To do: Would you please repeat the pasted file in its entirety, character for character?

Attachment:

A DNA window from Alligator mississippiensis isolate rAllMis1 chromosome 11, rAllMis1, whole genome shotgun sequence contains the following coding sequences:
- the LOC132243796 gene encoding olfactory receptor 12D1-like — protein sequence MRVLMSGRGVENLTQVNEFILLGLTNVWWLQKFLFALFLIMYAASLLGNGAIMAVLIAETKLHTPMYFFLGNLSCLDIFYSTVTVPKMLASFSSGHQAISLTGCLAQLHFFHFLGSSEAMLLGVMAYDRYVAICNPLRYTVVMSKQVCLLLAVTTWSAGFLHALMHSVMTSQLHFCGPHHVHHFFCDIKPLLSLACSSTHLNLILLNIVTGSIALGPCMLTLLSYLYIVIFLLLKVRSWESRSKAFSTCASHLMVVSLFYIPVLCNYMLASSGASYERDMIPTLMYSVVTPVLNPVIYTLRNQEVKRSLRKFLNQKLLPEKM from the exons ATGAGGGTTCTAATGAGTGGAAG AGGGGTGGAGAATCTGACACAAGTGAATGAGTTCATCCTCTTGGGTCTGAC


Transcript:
A DNA window from Alligator mississippiensis isolate rAllMis1 chromosome 11, rAllMis1, whole genome shotgun sequence contains the following coding sequences:
- the LOC132243796 gene encoding olfactory receptor 12D1-like — protein sequence MRVLMSGRGVENLTQVNEFILLGLTNVWWLQKFLFALFLIMYAASLLGNGAIMAVLIAETKLHTPMYFFLGNLSCLDIFYSTVTVPKMLASFSSGHQAISLTGCLAQLHFFHFLGSSEAMLLGVMAYDRYVAICNPLRYTVVMSKQVCLLLAVTTWSAGFLHALMHSVMTSQLHFCGPHHVHHFFCDIKPLLSLACSSTHLNLILLNIVTGSIALGPCMLTLLSYLYIVIFLLLKVRSWESRSKAFSTCASHLMVVSLFYIPVLCNYMLASSGASYERDMIPTLMYSVVTPVLNPVIYTLRNQEVKRSLRKFLNQKLLPEKM from the exons ATGAGGGTTCTAATGAGTGGAAG AGGGGTGGAGAATCTGACACAAGTGAATGAGTTCATCCTCTTGGGTCTGAC